CFP Board Aims for 81,000 CFPs

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The CFP Board has been on a growth tear -- and it now says it wants to grow the number of CFPs to 81,000 by 2017.

The number of CFPs has climbed by 25% to 69,000 since 2007, when Keller became CEO. To meet the new growth target, which is part of a multi-year strategic plan, it will need to stay roughly on pace, expanding fee-paying CFPs by another 17%.

Such growth would yield $26.3 million in annual fee income from CFP certificants -- up from the current $22.4 million -- if the annual $325 fee for each CFP remains unchanged.


The board is hoping some growth will come from younger advisors, as well as female planners. “The traditional place we have gotten growth is from people in their 30s and 40s and we would expect that to continue,” says Ray Ferrara, the board's new chairman. “However, we have made a significant investment in working with students who are pursuing their baccalaureate degree in financial planning. We [want] … them to think of doing the CFP certification much earlier in their career.”

Currently, women represent only 23% of CFPs, adds chief executive Kevin Keller. “We think there is a growth opportunity” among aspiring female planners, he adds.

Neither Keller nor Ferrara would specify, however, how many of the new 12,000 certificants the board expects will come from outside the RIA world -- from companies like wirehouses, insurance companies or banks.

The growth target is part of a five-year plan that its board of directors passed and began to implement 18 months ago, says Ferrara, who replaced chairwoman Nancy Kistner last month.

“It was kind of like doing all the pre-flight work on the airplane,” Ferrara says. “Now we are running down the runway and about to take off.”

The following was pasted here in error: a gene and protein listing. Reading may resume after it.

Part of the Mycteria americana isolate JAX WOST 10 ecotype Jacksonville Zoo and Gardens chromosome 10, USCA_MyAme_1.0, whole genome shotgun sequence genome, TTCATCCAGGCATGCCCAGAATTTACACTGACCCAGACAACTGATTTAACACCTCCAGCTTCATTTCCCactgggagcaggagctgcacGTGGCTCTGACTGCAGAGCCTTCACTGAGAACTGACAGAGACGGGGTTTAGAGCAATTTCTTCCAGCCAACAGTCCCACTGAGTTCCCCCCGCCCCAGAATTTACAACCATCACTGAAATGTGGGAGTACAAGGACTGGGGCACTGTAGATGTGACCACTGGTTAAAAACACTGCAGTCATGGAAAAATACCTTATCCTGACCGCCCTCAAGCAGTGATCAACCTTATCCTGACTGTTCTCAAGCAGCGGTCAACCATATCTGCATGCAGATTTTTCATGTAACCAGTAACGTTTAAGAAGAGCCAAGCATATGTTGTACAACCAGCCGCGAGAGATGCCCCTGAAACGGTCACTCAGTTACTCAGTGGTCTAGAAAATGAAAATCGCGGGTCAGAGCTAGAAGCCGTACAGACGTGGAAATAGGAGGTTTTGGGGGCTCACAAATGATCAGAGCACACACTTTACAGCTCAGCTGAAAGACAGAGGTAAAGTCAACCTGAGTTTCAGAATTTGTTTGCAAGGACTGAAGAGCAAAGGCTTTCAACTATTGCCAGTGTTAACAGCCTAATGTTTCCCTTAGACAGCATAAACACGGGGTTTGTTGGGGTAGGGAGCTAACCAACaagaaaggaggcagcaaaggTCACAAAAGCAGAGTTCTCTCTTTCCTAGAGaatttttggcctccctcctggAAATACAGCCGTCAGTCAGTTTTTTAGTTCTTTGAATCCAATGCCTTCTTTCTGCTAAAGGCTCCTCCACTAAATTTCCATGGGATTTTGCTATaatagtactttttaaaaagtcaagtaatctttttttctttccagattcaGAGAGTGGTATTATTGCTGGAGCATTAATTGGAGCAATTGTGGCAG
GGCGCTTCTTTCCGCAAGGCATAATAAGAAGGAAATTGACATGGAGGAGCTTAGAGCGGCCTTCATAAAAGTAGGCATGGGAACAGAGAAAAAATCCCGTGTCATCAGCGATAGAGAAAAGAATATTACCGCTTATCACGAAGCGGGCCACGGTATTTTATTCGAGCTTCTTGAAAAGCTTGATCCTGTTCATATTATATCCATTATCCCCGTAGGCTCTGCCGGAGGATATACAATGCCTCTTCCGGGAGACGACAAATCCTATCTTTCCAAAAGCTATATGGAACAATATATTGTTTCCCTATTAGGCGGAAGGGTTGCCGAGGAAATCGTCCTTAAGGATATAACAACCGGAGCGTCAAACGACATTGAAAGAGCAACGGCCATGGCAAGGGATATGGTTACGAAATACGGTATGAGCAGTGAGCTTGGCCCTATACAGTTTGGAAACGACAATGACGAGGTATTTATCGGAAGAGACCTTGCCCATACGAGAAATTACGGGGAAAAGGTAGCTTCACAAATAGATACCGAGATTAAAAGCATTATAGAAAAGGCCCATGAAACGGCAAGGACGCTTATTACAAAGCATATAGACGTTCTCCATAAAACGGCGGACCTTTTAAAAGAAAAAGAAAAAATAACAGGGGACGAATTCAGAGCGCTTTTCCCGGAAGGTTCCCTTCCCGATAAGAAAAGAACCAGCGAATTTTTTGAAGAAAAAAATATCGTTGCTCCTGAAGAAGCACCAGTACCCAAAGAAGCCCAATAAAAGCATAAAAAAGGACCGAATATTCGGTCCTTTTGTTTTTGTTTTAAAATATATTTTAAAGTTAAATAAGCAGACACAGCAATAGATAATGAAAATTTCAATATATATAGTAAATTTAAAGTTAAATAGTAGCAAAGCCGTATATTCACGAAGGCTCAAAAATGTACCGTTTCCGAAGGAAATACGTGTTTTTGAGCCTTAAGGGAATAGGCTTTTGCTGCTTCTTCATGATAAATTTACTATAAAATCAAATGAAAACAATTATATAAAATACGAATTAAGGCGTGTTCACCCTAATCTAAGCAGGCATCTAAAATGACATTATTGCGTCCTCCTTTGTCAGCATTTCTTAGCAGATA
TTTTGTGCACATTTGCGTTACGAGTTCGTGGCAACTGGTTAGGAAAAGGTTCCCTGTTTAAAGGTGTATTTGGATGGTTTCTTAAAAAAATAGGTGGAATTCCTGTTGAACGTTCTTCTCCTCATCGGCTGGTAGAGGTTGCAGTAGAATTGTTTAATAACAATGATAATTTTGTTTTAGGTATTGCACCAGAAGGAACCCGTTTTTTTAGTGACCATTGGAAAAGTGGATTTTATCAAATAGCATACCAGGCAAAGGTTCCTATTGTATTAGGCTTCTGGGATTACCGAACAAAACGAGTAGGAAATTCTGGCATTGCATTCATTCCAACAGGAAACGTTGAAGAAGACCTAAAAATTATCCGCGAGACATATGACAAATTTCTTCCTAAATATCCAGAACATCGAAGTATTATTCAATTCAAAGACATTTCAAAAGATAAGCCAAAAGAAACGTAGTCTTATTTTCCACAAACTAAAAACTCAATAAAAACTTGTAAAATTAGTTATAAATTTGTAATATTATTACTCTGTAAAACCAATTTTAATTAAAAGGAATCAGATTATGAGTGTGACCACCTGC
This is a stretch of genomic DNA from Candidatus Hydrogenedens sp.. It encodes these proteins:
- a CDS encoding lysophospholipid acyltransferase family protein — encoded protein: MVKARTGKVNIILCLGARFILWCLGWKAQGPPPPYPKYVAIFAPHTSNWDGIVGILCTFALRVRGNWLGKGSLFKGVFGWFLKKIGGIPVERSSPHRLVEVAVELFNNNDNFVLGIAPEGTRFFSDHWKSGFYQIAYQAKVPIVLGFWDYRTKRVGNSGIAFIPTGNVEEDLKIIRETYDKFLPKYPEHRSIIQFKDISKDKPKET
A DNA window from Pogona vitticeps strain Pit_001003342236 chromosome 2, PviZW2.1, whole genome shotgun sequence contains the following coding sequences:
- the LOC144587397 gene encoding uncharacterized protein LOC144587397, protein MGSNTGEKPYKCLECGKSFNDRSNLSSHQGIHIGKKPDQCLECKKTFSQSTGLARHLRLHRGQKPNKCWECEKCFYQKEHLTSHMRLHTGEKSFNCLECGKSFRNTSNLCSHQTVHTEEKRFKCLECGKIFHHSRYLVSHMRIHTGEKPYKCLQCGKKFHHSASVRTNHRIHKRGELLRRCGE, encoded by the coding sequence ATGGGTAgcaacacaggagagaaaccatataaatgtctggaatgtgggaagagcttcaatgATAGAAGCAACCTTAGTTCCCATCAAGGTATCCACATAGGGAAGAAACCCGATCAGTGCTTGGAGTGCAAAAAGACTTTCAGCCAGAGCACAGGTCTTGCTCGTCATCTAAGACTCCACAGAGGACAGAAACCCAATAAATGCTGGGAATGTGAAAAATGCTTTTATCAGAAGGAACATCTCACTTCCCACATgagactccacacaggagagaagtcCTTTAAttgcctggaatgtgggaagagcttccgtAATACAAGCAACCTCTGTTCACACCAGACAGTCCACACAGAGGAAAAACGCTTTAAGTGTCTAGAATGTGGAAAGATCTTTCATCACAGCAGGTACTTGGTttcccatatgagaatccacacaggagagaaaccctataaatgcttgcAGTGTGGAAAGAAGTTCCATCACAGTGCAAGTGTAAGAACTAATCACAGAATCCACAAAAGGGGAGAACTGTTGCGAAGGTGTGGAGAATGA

The strategic plan encompasses four pillars, Ferrara says: membership growth, awareness of the CFP mark, helping affect regulation of financial planners and becoming the main authority for the profession.

Overall, he says, he hopes the strategic plan will increase confidence in the organization: “I think what ... the CFP board is basically saying [with] this five-year plan that we are not your grandfather’s CFP board anymore."


To help drive growth, the board announced last month that it is shortening the exam that candidates must pass in order to become CFPs and making it more widely available. While the test currently takes a day and a half to complete, and is held at 50 sites around the country, the new computer-based test will take just six hours and be offered at 250 testing sites, Keller says.

Yet while the new test will take less time, Ferrara says it will "absolutely not" be easier for candidates to pass. “We have been assured by those who understand testing better than I do that the test won’t be harder it won’t be easier,” he adds.

The board does hope, however, that the revised exam procedures will increase the number of people who actually sit for the exam, Keller says. A CFP Board survey released last summer showed that 69% of financial planning students who graduated between 2006 and 2011 have not taken the CFP exam; Keller has said in the past that he is disappointed by the relatively low number of planning graduates who actually sit for the exam.

A more accessible test experience could help improve those numbers, Keller says. “In the past, it was hard to control the environment,” he says. “Sometimes you would be in a hotel ballroom, or you would be on a college campus with part-time people proctoring the exam. It will be a much more uniform experience.”

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